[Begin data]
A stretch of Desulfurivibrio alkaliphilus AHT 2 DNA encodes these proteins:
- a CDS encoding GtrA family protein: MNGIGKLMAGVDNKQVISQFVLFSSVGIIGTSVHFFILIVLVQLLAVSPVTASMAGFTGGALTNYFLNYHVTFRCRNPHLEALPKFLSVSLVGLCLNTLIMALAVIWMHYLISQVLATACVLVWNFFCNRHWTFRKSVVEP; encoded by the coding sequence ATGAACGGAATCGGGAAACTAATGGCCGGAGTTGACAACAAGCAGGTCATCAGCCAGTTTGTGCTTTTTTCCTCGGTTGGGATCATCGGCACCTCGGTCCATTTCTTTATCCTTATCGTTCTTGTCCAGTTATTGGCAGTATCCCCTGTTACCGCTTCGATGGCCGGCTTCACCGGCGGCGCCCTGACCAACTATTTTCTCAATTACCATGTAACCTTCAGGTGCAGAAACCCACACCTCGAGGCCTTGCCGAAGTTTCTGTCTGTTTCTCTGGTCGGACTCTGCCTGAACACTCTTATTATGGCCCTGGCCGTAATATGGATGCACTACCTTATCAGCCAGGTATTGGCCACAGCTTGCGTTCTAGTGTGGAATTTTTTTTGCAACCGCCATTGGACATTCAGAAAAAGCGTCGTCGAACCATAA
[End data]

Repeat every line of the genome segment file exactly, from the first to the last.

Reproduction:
A stretch of Desulfurivibrio alkaliphilus AHT 2 DNA encodes these proteins:
- a CDS encoding GtrA family protein: MNGIGKLMAGVDNKQVISQFVLFSSVGIIGTSVHFFILIVLVQLLAVSPVTASMAGFTGGALTNYFLNYHVTFRCRNPHLEALPKFLSVSLVGLCLNTLIMALAVIWMHYLISQVLATACVLVWNFFCNRHWTFRKSVVEP; encoded by the coding sequence ATGAACGGAATCGGGAAACTAATGGCCGGAGTTGACAACAAGCAGGTCATCAGCCAGTTTGTGCTTTTTTCCTCGGTTGGGATCATCGGCACCTCGGTCCATTTCTTTATCCTTATCGTTCTTGTCCAGTTATTGGCAGTATCCCCTGTTACCGCTTCGATGGCCGGCTTCACCGGCGGCGCCCTGACCAACTATTTTCTCAATTACCATGTAACCTTCAGGTGCAGAAACCCACACCTCGAGGCCTTGCCGAAGTTTCTGTCTGTTTCTCTGGTCGGACTCTGCCTGAACACTCTTATTATGGCCCTGGCCGTAATATGGATGCACTACCTTATCAGCCAGGTATTGGCCACAGCTTGCGTTCTAGTGTGGAATTTTTTTTGCAACCGCCATTGGACATTCAGAAAAAGCGTCGTCGAACCATAA